Take advantage of post-holiday perks
Holidays are great. Everything from the big ones like Christmas, to the trivial superficial ones like Valentine’s Day, there is no denying everyone has some love for these occasions. Decorating, giving cards, eating food, spending time with loved ones, etc.; they’re great. However there is one other thing that is often overlooked as a great part of the holidays — the day after.
We’re often so caught up in preparing for that one day to celebrate. We buy decorations and gifts, we make cards and food and, there are so many things to shop for. When that marvelous day has ended, we take down the decorations, stop the love and wait for it to roll around next year. Why on Earth do we stop there?
We seem to have the right idea for Christmas, with the all so glorified boxing day where we shop around for really, really cheap things. Why don’t we make a big deal out of the day after every holiday?
The day after Halloween is marvelous, all the bulk candy is on sale for 50 per cent off or more. You can stock up on a year’s supply of candy for only $30. Or if you’re into decorating for the occasion, Halloween decorations are on sale too. You could even stock up on wicked decor for next year at super-sale discounts.
The same goes for Valentine’s Day and Easter. Chocolates and heart-shaped things, all cheap, unexpired and waiting for you to treat yourself to seasonal luxuries. There is no reason to ever buy full price candy when you have Halloween in October, Valentine’s Day in February and Easter in March/April.
There are plenty of occasions for you to keep yourself stocked on sweets and goodies for months. And the best part? This will allow you to eat cinnamon hearts in August and Mini Eggs in December.
When it comes to seasonal decorations, the same applies. Never again should you pay full price for another strand of Christmas garland, another Easter basket or a string of pumpkin lights. Be patient. Do a bit of day-after shopping to save yourself the cash.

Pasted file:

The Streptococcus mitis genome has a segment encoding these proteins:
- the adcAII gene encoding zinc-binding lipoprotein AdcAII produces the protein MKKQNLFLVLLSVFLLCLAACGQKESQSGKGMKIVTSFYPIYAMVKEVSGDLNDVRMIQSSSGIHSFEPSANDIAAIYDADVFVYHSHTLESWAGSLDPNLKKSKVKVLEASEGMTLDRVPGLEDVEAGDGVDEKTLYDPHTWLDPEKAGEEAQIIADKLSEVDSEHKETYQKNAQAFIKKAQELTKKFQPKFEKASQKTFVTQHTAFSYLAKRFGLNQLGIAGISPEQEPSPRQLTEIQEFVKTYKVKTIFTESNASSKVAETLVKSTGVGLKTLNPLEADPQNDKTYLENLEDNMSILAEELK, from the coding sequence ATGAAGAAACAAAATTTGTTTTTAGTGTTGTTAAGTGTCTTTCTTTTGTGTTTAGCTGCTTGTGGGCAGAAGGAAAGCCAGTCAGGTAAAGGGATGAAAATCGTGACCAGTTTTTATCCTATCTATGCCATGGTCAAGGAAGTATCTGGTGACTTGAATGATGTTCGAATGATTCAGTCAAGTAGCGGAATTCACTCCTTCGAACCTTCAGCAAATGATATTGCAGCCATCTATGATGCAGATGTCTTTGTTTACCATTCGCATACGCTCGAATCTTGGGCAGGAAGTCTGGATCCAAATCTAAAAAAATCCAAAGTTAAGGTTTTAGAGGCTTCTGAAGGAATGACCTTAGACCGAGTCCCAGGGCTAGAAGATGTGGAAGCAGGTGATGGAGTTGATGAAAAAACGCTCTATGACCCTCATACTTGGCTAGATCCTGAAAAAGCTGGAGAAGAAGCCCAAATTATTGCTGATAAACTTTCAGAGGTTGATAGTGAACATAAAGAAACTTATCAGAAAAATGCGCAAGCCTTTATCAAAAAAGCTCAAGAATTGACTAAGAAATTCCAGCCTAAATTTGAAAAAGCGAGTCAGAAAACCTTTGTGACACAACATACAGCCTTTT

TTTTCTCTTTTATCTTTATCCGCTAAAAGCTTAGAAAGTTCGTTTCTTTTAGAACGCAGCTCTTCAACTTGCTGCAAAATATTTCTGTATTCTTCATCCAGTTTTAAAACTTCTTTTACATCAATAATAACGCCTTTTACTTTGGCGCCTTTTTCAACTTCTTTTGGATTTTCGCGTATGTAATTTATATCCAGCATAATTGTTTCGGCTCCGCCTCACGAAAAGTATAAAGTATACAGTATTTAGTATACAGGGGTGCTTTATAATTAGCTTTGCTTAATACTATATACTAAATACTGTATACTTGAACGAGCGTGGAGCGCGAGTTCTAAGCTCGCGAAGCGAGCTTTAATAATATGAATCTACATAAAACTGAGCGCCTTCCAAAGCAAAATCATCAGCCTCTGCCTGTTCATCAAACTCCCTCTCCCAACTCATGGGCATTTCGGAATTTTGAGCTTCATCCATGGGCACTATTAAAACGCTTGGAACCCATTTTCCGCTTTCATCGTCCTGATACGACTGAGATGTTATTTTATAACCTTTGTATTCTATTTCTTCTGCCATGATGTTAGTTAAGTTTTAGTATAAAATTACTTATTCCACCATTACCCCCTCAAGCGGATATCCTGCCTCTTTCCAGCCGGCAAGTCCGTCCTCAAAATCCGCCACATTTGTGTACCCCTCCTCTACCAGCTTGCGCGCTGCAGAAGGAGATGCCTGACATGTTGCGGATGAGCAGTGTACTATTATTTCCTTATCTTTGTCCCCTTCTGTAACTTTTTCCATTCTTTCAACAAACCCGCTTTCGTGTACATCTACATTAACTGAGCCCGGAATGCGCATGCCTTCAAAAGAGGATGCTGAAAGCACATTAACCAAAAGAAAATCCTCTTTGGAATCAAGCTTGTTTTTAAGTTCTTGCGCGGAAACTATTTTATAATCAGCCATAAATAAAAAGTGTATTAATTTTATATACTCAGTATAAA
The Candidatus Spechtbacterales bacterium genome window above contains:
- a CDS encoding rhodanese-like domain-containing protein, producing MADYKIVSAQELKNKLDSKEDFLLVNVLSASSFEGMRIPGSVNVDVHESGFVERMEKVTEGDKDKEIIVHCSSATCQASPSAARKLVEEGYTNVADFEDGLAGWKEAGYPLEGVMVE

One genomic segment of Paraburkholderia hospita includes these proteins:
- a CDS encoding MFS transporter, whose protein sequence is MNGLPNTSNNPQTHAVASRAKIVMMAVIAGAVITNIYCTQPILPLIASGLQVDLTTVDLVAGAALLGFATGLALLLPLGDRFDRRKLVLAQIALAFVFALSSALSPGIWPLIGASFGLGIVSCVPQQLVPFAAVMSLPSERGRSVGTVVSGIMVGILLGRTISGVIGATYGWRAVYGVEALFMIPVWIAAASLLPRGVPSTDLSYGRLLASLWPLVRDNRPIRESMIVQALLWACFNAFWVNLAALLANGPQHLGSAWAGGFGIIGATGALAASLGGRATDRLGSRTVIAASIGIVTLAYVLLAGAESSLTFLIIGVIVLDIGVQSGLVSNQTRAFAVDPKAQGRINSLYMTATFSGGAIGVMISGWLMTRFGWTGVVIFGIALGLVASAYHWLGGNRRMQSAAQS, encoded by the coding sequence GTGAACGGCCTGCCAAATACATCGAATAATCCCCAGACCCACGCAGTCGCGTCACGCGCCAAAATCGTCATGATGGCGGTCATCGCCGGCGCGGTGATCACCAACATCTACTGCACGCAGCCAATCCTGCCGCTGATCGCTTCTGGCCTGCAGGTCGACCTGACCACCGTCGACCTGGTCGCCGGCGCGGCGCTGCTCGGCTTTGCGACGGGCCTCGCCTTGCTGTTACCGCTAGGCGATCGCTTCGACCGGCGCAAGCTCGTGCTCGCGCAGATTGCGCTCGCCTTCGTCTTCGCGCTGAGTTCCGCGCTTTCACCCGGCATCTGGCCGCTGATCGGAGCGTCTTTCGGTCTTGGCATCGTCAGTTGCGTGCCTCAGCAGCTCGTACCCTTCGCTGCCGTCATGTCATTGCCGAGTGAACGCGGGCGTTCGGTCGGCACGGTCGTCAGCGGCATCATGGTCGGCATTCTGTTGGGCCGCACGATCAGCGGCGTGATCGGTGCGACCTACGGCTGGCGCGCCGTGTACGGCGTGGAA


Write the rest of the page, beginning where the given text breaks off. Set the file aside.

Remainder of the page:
Why not just celebrate the holiday a day late? If you’re one to exchange chocolates with your friends on Valentine’s Day, or buy eachother candy for Halloween, or gorge on marshmallow peeps for Easter, hold your horses.
Give each other some verbal affection to pay homage to the day and wait to share the gifts. This way, you get the opportunity to gift things for each other on a budget and you get to celebrate the holiday twice.
Retailers know how people work, so you have to know how they work too.
Obviously, they are going to set the price of holiday-special items at a cost that will allow them to gain the most profit. Don’t play into their games, outsmart the retail world and get them on the downside.
After the holidays they know people aren’t going to be as interested in buying a Christmas tree or abundances of plastic Easter eggs, so they reduce their prices to get rid of as much stock as they can. Hop on this opportunity and get those really cheap Christmas trees and as many plastic Easter eggs as you can hold.
Is it really that big a deal to celebrate Valentine’s Day on February 14th or Easter whenever Easter is? It’s the sentiment that counts. There’s nothing stopping you from taking the premise of the holiday and simply pushing it back a couple days, a week, or even a month. Really, any day can be your Valentine’s Day. Make it a time when it’s convenient for you and make it a time after-the-fact when you can.
Same goes with Christmas; why not wait to exchange gifts with your loved ones after Boxing day or better yet, get the bulk of your Christmas shopping done a year early. We’re so caught up in celebrating at a specific time as though the sentiment will be gone if we wait. The sentiment won’t be gone and you’ll be able to get more bang for your buck. It really isn’t in the physical day; it’s in the atmosphere. Decorate your house for Christmas on January 5th, or give out your valentines on February 17th.
Don’t neglect the day after the holidays. We spend all of our energy on building up to the one day and do nothing once it’s over.
Treat yourself to bulk holiday candy, cheap decoration for the next year and a couple extra days of keeping the holiday spirit alive.
Make it a tradition with your friends to exchange gifts a week after-the-fact. Because as students, how can we ever say no to a thrifty way to celebrate the most materialistic of holidays.